While much has been written about the domestic and subtly conformist ideals that infuse Little Women (1868), the fact remains that by deciding to get married at the end of the novel and keep her writing career, Jo March provides a timely—and timeless—model for girls and women everywhere. In her talk, Armbruster revisits Little Women from the perspective of 2018 and contemplates seeing at least one of the book’s heroines—Jo March—not as a “little woman,” but as a “nasty” one.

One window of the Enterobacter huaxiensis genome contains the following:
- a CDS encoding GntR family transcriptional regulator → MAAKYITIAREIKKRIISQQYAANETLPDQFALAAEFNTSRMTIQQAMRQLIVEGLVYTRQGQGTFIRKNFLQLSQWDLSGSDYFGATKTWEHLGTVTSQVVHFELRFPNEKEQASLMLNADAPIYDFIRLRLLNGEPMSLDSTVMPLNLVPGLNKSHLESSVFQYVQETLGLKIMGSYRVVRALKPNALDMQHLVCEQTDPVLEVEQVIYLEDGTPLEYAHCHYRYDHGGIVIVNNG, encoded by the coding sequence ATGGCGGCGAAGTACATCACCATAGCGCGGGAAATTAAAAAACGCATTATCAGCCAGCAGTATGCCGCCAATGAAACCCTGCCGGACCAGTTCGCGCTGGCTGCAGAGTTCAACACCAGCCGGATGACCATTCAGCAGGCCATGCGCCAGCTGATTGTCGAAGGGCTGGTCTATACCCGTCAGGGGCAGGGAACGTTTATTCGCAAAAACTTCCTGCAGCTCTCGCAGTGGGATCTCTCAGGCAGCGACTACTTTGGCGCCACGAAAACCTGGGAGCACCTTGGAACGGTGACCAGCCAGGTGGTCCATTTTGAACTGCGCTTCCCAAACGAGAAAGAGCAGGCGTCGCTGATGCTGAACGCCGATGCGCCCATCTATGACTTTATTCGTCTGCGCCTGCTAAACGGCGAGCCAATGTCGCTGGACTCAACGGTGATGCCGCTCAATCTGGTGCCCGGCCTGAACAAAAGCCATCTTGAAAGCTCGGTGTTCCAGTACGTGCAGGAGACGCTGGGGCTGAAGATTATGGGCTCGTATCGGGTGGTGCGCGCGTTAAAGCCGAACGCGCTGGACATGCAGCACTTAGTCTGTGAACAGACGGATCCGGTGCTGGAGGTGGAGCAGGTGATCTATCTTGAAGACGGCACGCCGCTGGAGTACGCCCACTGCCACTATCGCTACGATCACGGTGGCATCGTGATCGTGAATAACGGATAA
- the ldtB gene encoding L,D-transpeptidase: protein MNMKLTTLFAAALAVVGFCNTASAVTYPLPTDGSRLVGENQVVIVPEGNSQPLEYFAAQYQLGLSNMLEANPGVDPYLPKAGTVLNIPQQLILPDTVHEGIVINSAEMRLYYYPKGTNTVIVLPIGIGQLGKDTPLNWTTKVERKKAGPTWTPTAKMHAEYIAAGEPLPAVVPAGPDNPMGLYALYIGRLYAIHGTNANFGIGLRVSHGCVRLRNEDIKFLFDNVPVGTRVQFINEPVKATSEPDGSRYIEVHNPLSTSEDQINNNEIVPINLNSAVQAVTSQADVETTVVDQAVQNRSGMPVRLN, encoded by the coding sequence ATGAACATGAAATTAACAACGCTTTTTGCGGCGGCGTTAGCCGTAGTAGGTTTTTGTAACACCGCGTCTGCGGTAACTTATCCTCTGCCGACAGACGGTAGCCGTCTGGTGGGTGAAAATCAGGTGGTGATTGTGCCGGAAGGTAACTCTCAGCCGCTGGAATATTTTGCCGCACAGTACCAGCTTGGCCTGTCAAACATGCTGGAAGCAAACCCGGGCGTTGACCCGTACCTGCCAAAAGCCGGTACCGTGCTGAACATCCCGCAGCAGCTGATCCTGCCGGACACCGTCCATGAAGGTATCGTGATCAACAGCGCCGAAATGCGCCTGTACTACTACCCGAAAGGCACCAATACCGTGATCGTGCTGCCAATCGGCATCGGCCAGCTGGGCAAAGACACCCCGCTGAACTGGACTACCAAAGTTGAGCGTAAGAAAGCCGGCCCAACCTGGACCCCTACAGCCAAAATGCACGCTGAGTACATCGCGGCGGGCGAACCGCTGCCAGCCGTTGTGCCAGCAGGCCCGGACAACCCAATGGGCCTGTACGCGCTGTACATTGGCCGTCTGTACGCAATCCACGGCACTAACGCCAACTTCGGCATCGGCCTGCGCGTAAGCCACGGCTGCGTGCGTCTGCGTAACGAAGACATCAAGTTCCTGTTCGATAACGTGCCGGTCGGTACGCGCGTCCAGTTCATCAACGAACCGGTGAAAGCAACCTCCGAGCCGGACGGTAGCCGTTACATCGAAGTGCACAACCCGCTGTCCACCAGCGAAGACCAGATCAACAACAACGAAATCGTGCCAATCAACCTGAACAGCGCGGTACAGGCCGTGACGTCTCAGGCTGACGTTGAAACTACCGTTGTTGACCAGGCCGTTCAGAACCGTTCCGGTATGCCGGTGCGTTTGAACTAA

ELIF ARMBRUSTER, PhD, is an Associate Professor of English at Suffolk University where she teaches courses in American Literature, American Studies, and Women and Gender Studies. In addition to her book, Domestic Biographies: At Home with Stowe, Howells, James, and Wharton (2011), she has forthcoming essays on Willa Cather, Laura Ingalls Wilder, and Harriet Beecher Stowe. Elif is the current Vice President of the Nineteenth Century Studies Association and past Co-President of the New England American Studies Association. Elif is an avid runner and enjoys participating in the annual benefit race for the Alcott’s Orchard House in Concord. She lives in Arlington.